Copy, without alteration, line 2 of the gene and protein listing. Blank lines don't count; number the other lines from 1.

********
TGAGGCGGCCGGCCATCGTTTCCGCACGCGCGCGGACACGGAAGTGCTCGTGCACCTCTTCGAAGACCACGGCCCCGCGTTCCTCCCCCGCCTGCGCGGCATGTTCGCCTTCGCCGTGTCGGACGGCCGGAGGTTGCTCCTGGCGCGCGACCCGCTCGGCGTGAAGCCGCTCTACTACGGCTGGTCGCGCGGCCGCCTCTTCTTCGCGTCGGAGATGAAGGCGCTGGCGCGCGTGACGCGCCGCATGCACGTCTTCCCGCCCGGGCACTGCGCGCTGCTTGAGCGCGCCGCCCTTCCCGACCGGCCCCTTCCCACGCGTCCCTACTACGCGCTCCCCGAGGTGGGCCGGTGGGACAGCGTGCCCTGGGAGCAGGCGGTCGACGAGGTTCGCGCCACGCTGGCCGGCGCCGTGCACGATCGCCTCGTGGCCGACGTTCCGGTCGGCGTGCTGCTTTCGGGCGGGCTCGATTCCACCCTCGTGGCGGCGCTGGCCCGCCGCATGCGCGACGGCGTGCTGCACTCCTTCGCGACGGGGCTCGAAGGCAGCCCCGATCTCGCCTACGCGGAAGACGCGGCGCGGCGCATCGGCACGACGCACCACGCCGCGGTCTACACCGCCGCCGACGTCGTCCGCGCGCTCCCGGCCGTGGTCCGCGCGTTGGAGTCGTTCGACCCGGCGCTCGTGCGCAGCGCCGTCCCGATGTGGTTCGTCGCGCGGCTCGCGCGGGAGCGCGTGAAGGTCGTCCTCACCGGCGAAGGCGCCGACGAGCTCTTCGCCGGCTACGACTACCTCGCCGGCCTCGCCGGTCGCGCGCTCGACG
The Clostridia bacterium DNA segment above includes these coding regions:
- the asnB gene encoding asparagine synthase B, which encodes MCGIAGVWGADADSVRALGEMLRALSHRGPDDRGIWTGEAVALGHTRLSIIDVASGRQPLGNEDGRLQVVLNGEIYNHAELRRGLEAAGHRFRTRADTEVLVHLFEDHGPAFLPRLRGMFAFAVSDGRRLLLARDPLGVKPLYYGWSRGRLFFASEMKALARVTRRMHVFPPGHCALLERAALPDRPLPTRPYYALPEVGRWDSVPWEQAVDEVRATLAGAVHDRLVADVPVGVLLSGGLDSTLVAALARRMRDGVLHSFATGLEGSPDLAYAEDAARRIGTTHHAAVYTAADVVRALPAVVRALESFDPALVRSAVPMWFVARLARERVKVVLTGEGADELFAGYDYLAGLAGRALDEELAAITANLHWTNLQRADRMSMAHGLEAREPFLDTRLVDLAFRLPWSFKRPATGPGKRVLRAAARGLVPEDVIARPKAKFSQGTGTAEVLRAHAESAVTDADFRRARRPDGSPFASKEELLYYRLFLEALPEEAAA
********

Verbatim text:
The Clostridia bacterium DNA segment above includes these coding regions: